sibility to go to the aid of its citizens if their right to
life and liberty is threatened.
"The nightmare of our hostages in Iran must
never be repeated," the president said.
In Grenada, American forces crushed a final
stronghold of Grenada's defenders Thursday, but
the Caribbean island's diehard Marxist leader was
reported still resisting the invaders and holding a
The United States poured hundreds of fresh
paratroopers into the fight for the tiny nation
Thursday. President Reagan said a fully equipped
Cuban base was found and that the operation
thwarted a planned Cuban takeover of the island.
Pounding artillery fire could still be heard at the
Point Salines airport Thursday night. The shelling
was to head off a possible counterattack, Marines
told a contingent of 12 reporters flown to the island.
The U.S. forces were also strafing positions with
four or five A-7 Corsair jet aircraft, said Army Lt.
Col. Fred Ackers in a briefing on the island.
Six hundred Cuban soldiers and 200 Cuban
civilian prisoners were being held in an encampment
on a hill overlooking the airport, the reporters were
During a stay of several hours, reporters were
taken to five warehouses full of crated arms that
Ackers said were from Cuba and the Soviet Union
See GRENADA on page 3
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In the trial of Lt. Gov. Jimmy Green, defense attorney Wade M. Smith (left) makes his closing arguments to the jury, and
prosecutor James L. Blackburn (right) makes his closing arguments. The trial was held at Wake Superior Courthouse.
Jury hears closing arguments in Green trial
By CINDY PARKER
RALEIGH The jury heard closing arguments
from both sides in the trial of Lt. Gov. Jimmy Green
Thursday at the Wake Superior Courthouse.
Green, 62, is charged with receiving a $2,000 bribe,
consenting to receive a $2,000 bribe and twice con
senting to receive $10,000 a month from undercover
FBI agent Robert J. Drdak in exchange for helping
Drdak cut through red tape in the opening of a pro
Green occasionally glanced at his family while his
attorneys made one final attempt to convince the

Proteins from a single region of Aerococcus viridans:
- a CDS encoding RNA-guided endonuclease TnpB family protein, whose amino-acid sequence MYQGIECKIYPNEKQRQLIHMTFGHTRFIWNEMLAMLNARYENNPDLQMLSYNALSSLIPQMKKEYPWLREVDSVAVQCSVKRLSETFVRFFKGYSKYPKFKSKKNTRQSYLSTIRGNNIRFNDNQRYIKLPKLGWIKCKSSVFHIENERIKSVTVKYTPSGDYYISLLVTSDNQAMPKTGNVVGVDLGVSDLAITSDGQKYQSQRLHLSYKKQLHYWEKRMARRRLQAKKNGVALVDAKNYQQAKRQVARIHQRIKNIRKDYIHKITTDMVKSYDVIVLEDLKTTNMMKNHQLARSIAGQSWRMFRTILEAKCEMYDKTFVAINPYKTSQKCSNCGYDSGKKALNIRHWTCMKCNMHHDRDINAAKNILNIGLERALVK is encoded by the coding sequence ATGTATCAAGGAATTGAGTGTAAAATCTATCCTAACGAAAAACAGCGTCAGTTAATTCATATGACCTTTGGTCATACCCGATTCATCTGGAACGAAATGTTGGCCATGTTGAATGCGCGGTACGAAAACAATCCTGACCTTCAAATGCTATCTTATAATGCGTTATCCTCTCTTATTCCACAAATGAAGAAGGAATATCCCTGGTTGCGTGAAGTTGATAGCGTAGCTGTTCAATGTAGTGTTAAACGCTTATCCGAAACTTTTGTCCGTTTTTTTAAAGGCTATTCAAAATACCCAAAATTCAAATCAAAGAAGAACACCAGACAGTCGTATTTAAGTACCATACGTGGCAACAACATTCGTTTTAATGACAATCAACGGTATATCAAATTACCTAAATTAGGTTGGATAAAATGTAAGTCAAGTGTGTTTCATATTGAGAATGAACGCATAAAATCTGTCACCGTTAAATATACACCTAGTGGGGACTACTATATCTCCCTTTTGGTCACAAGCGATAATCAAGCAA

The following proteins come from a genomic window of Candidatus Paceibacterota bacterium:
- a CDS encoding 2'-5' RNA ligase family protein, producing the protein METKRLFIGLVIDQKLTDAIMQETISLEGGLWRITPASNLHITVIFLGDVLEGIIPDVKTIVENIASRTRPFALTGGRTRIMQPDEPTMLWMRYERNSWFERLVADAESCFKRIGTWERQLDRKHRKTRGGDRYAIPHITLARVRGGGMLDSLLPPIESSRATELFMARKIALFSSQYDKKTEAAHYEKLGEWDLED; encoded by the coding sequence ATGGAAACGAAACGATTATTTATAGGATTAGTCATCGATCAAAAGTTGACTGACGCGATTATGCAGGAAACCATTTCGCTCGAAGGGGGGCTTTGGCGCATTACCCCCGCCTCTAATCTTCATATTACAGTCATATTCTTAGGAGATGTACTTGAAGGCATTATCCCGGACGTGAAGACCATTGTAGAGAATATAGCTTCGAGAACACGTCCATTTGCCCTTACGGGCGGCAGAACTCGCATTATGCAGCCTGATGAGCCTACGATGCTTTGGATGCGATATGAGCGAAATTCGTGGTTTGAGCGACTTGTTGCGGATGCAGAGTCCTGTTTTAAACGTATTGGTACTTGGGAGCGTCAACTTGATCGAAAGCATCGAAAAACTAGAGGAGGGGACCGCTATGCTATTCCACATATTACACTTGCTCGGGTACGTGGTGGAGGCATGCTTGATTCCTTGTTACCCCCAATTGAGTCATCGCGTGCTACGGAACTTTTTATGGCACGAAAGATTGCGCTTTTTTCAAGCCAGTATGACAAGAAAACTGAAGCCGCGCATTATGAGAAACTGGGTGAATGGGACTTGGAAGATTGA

jury of his innocence.
Howard F. Twiggs, defense attorney, reminded the
jury that their minds must be completely free from
doubt in order to convict Green. He told them to im
agine a man pushing a gigantic boulder up a hill. If
he stops and hesitates before he reaches the top, then
he has reasonable doubt," Twiggs said.
Green had said that he was suspicious of Drdak,
known to him as Tom "Doc" Ryan, from the begin
ning. In testimony earlier this week, Green said he re
turned the $2,000 check from Drdak soon after it was
brought to his attention.
"Jimmy Green has done nothing except return the
only check he ever received," said Twiggs. He said,
"actions speak louder than words" was the main
theme of the trial and said Drdak was "a wolf in
sheep's clothing" who was always trying to "break
Jimmy Green's neck."
Green rejected Drdak's offer 25 times in the
transcripts of conversations between Green and
Drdak, Twiggs said. He also said that all the face-to-face
meetings between the two occurred in very pub
lic places or in Green's home, thus dispelling any pos
sibility of illegal action.
Both Twiggs and Wade M. Smith, Green's other
lawyer, described the "nightmare" that Green has
been living since the charges were brought against
him. "I long to see this man have peace," Smith said.
"Mr. Green is the only person in this courtroom
who knows the truth," Smith told the jury. The most
unusual thing about this case, he said, is that "every
thing which is a crime had to have happened quietly,
silently, in Mr. Green's head, if it happened at all."
"This case literally drips with doubt," Smith said,